I recently ordered all of the parts for my first pc build with the intent of having the fastest productivity pc in the family. I will be using gigabyte z77x d3h, 3570k, and hyper 212 evo. I just got the first shipment, and the i5 box says that altering frequency voids the warranty. My most important question is whether to overclock anyways, if so, in what way and how far to go?
I will be using cooler master's storm enforcer case with 2 extra blue sickle-flow fans, how should I assemble the cpu heatsink fans and case fans? 2 sickle-flow on the evo, or something else?
If you aren't satisfied tho, you should be able to get a stable OC with reasonable temps somewhere between 4.2 and 4.4. Just have to be deliberate with upping the multiplier one tick at a time and running Prime95 or OCCT to see how things go. Modern CPUs do a great job of throttling or shutting down if you do something crazy but there's still no guarantee.
As a frame of reference, I got 4.4 without a voltage change before becoming unstable.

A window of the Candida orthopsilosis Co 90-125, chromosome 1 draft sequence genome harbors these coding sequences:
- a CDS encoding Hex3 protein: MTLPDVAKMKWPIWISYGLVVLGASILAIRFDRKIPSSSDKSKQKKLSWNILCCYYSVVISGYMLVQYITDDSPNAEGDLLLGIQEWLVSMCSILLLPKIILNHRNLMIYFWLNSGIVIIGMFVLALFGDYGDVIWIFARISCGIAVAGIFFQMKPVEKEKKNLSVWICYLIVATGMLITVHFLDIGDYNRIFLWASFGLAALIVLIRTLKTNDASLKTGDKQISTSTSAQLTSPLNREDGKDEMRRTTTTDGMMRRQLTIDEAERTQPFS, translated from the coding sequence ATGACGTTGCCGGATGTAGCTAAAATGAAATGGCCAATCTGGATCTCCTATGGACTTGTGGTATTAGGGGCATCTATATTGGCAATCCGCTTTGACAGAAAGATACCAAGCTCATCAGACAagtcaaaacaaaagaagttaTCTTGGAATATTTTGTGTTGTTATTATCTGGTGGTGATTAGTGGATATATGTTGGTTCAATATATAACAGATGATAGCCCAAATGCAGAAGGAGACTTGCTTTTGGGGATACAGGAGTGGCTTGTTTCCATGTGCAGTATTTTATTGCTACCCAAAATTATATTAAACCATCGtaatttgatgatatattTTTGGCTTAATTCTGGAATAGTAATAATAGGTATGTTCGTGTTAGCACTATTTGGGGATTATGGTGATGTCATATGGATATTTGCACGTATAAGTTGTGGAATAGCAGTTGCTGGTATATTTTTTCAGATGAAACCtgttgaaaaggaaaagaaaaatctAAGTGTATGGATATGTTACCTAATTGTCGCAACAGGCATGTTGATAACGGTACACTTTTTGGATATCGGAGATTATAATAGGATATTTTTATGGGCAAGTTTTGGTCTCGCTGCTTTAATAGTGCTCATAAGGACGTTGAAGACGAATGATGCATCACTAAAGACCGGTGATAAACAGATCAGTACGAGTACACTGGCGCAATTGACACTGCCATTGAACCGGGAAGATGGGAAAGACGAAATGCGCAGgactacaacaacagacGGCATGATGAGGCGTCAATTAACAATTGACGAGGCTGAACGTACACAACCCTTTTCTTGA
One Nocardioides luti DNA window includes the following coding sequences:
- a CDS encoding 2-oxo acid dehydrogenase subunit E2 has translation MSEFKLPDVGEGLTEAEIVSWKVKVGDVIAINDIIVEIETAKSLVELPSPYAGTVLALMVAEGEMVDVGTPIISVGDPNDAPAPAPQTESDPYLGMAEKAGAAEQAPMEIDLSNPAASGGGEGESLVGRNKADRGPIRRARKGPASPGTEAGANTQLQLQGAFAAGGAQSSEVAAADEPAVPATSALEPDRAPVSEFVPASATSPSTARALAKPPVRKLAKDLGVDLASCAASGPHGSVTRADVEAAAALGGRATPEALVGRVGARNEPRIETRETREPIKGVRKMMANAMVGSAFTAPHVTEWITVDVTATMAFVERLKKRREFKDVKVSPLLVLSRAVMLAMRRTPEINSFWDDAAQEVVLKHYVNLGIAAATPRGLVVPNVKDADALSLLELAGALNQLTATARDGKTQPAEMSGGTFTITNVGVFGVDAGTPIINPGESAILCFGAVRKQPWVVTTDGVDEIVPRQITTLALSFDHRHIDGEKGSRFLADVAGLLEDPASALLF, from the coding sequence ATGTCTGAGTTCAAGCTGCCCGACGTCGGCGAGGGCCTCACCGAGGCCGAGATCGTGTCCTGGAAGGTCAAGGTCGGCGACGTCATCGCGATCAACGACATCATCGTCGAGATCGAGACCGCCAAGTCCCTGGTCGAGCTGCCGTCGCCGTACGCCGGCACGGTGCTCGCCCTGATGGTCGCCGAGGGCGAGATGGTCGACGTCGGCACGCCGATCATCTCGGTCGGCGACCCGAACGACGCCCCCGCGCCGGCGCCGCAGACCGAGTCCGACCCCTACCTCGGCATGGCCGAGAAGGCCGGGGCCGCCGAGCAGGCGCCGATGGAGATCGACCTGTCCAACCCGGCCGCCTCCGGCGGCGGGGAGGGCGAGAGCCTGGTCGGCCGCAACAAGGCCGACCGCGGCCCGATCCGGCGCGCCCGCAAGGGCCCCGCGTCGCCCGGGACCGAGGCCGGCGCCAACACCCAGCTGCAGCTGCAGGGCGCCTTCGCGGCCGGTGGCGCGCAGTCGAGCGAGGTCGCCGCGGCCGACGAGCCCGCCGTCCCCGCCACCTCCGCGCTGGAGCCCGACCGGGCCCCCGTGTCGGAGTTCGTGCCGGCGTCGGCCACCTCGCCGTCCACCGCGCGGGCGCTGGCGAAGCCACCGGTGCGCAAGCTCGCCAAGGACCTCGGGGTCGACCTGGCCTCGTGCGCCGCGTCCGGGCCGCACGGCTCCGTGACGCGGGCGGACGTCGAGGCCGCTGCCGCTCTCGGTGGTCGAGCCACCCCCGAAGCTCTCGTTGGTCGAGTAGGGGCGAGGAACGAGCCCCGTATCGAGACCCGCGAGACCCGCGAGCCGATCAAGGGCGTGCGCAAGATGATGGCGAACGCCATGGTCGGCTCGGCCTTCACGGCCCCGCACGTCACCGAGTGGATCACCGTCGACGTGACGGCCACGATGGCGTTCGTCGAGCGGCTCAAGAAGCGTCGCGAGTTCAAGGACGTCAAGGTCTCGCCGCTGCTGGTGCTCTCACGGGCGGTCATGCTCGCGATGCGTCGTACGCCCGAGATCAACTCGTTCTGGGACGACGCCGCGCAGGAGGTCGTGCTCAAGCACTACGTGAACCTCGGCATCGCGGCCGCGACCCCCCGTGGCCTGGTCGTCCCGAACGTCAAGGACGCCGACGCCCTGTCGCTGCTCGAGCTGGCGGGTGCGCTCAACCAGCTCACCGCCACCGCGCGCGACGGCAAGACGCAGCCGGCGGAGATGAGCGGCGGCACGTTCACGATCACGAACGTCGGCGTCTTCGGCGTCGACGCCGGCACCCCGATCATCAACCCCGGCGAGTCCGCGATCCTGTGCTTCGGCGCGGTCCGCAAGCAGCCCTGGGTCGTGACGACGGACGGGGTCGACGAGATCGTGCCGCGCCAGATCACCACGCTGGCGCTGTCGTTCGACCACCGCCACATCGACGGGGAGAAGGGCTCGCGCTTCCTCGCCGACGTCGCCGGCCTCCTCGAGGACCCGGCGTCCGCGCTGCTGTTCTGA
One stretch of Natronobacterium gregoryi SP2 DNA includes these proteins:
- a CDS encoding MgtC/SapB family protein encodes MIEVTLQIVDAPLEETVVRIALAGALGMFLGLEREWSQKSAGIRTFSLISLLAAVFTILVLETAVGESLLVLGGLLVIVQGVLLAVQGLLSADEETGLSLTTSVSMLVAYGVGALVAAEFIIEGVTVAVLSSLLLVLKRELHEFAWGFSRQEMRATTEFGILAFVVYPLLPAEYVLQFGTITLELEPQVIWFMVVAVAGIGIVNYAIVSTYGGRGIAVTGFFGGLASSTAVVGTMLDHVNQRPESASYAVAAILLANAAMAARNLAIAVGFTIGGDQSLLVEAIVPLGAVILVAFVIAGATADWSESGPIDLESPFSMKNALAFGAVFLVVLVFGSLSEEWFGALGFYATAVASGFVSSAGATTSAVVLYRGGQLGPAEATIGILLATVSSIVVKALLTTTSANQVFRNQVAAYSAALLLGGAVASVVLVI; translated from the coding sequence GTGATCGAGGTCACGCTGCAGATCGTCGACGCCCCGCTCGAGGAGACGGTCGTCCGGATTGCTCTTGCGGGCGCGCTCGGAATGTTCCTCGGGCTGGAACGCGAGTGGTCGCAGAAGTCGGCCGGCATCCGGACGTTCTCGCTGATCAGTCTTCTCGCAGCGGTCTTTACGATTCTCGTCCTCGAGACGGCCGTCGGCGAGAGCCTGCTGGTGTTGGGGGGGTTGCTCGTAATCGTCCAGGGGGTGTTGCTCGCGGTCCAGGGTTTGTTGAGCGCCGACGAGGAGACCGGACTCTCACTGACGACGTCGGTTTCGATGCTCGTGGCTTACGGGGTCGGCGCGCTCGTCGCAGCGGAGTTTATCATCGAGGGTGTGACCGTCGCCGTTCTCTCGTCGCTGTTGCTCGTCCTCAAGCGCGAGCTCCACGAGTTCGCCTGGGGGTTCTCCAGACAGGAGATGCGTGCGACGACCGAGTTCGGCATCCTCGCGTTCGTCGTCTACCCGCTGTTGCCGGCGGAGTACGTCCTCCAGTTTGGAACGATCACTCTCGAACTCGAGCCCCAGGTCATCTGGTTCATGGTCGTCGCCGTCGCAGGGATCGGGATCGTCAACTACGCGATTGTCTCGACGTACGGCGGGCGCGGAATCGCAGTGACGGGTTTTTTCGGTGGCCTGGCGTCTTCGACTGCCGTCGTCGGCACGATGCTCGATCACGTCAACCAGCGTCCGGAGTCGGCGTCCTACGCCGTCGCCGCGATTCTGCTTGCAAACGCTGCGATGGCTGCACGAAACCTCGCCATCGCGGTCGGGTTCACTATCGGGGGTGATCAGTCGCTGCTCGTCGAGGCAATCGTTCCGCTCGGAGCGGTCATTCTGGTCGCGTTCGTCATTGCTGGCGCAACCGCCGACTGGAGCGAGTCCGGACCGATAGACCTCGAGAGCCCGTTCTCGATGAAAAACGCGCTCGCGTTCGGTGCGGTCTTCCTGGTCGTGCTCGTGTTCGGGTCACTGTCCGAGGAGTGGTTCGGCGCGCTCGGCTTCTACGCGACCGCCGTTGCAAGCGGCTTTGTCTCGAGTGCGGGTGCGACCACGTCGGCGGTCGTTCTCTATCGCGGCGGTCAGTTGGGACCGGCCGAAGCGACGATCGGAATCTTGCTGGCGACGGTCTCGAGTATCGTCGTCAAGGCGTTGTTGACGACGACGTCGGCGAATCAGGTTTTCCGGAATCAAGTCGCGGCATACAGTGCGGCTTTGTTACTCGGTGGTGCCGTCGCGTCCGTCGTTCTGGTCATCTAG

Most overclocking is not worth the effort in potential damage, additional heat, additional electricity and the additional cost associated with all 3 of those.
People that typically do it, do it for the challenge of doing it more than the speed increase. If you are going to use this machine as your main machine and want more speed then get a faster processor and be done with it.
WRT to Skippy, I forgot to mention to leave SpeedStep on. The CPU will idle at 1.6 and increase as needed til it hits the default max or whatever you set the OC to.
That way, during normal web surfing, movie watching, word processing you idle and draw no more power than you would if you didn't have an overclock. The heat and power consumption will minimal unless you are doing something that hammers the crap out of the CPU a great deal of the time.